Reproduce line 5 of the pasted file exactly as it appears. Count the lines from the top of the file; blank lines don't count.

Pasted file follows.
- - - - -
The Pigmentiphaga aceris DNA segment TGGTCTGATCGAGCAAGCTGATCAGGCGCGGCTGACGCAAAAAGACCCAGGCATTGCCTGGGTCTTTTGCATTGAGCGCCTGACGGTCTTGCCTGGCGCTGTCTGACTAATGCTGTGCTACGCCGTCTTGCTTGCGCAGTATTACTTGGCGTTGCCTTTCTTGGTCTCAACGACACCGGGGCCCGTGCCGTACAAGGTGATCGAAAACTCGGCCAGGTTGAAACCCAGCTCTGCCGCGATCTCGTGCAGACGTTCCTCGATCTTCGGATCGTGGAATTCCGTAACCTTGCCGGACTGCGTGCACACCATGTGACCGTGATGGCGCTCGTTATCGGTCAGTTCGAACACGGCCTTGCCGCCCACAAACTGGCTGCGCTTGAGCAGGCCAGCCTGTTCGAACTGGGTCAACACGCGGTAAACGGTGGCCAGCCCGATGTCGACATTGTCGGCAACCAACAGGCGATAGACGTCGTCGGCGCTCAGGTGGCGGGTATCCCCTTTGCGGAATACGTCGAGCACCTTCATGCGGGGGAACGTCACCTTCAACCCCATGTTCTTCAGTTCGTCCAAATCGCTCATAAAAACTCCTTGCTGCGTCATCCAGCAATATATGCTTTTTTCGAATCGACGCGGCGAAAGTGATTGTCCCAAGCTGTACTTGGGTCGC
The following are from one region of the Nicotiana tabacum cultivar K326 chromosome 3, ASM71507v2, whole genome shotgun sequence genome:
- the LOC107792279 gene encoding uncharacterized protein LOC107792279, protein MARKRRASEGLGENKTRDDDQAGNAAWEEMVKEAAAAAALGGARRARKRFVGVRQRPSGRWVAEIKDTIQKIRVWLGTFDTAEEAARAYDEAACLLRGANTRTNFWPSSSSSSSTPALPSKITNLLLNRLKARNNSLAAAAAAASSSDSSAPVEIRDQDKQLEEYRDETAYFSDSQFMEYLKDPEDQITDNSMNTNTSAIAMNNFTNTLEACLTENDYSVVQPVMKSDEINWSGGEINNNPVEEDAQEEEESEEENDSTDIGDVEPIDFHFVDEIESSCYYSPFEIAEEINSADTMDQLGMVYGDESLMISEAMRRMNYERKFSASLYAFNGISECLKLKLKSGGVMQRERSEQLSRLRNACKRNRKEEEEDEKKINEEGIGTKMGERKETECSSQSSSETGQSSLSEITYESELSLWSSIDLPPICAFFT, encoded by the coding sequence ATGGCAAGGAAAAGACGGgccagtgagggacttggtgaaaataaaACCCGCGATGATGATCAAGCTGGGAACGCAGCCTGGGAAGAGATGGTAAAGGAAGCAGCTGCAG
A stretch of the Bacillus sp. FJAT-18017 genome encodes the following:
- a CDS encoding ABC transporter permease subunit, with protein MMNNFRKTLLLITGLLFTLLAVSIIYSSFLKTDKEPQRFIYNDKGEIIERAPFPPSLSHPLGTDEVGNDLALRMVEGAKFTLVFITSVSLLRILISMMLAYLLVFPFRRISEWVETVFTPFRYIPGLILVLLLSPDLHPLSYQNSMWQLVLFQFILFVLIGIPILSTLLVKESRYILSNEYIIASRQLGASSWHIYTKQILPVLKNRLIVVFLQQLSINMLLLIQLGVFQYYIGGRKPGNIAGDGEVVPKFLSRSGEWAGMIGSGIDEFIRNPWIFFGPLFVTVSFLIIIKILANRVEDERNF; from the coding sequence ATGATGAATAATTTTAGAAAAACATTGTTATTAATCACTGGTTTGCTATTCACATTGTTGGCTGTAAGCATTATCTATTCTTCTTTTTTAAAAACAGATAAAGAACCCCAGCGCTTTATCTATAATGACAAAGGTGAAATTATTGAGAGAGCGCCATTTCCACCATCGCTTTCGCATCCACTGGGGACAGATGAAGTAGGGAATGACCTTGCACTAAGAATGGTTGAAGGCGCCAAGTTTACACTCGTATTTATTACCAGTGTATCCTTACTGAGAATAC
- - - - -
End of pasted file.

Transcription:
- a CDS encoding ABC transporter permease subunit, with protein MMNNFRKTLLLITGLLFTLLAVSIIYSSFLKTDKEPQRFIYNDKGEIIERAPFPPSLSHPLGTDEVGNDLALRMVEGAKFTLVFITSVSLLRILISMMLAYLLVFPFRRISEWVETVFTPFRYIPGLILVLLLSPDLHPLSYQNSMWQLVLFQFILFVLIGIPILSTLLVKESRYILSNEYIIASRQLGASSWHIYTKQILPVLKNRLIVVFLQQLSINMLLLIQLGVFQYYIGGRKPGNIAGDGEVVPKFLSRSGEWAGMIGSGIDEFIRNPWIFFGPLFVTVSFLIIIKILANRVEDERNF; from the coding sequence ATGATGAATAATTTTAGAAAAACATTGTTATTAATCACTGGTTTGCTATTCACATTGTTGGCTGTAAGCATTATCTATTCTTCTTTTTTAAAAACAGATAAAGAACCCCAGCGCTTTATCTATAATGACAAAGGTGAAATTATTGAGAGAGCGCCATTTCCACCATCGCTTTCGCATCCACTGGGGACAGATGAAGTAGGGAATGACCTTGCACTAAGAATGGTTGAAGGCGCCAAGTTTACACTCGTATTTATTACCAGTGTATCCTTACTGAGAATAC